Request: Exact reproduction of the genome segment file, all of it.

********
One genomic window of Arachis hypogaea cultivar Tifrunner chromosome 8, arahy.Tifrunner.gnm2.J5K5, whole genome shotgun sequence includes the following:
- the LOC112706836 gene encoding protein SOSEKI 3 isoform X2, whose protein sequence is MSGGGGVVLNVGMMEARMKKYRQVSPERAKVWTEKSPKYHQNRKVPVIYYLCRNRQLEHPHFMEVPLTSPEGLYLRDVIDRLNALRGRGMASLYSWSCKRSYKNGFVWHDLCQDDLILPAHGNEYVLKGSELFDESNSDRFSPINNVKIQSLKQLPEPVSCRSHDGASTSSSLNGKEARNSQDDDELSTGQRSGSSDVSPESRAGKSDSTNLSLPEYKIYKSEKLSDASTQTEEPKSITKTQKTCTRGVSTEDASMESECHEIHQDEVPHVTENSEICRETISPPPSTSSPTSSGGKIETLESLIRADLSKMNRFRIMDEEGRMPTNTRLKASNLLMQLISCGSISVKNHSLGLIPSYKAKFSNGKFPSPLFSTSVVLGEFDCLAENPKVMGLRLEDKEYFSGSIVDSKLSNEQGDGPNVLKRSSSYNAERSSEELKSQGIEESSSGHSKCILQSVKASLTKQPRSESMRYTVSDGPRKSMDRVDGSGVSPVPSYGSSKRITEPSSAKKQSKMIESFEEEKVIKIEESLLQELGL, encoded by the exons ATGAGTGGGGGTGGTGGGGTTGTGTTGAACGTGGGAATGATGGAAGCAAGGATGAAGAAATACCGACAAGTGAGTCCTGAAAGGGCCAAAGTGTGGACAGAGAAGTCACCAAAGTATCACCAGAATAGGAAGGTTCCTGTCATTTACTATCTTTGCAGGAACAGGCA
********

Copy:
One genomic window of Arachis hypogaea cultivar Tifrunner chromosome 8, arahy.Tifrunner.gnm2.J5K5, whole genome shotgun sequence includes the following:
- the LOC112706836 gene encoding protein SOSEKI 3 isoform X2, whose protein sequence is MSGGGGVVLNVGMMEARMKKYRQVSPERAKVWTEKSPKYHQNRKVPVIYYLCRNRQLEHPHFMEVPLTSPEGLYLRDVIDRLNALRGRGMASLYSWSCKRSYKNGFVWHDLCQDDLILPAHGNEYVLKGSELFDESNSDRFSPINNVKIQSLKQLPEPVSCRSHDGASTSSSLNGKEARNSQDDDELSTGQRSGSSDVSPESRAGKSDSTNLSLPEYKIYKSEKLSDASTQTEEPKSITKTQKTCTRGVSTEDASMESECHEIHQDEVPHVTENSEICRETISPPPSTSSPTSSGGKIETLESLIRADLSKMNRFRIMDEEGRMPTNTRLKASNLLMQLISCGSISVKNHSLGLIPSYKAKFSNGKFPSPLFSTSVVLGEFDCLAENPKVMGLRLEDKEYFSGSIVDSKLSNEQGDGPNVLKRSSSYNAERSSEELKSQGIEESSSGHSKCILQSVKASLTKQPRSESMRYTVSDGPRKSMDRVDGSGVSPVPSYGSSKRITEPSSAKKQSKMIESFEEEKVIKIEESLLQELGL, encoded by the exons ATGAGTGGGGGTGGTGGGGTTGTGTTGAACGTGGGAATGATGGAAGCAAGGATGAAGAAATACCGACAAGTGAGTCCTGAAAGGGCCAAAGTGTGGACAGAGAAGTCACCAAAGTATCACCAGAATAGGAAGGTTCCTGTCATTTACTATCTTTGCAGGAACAGGCA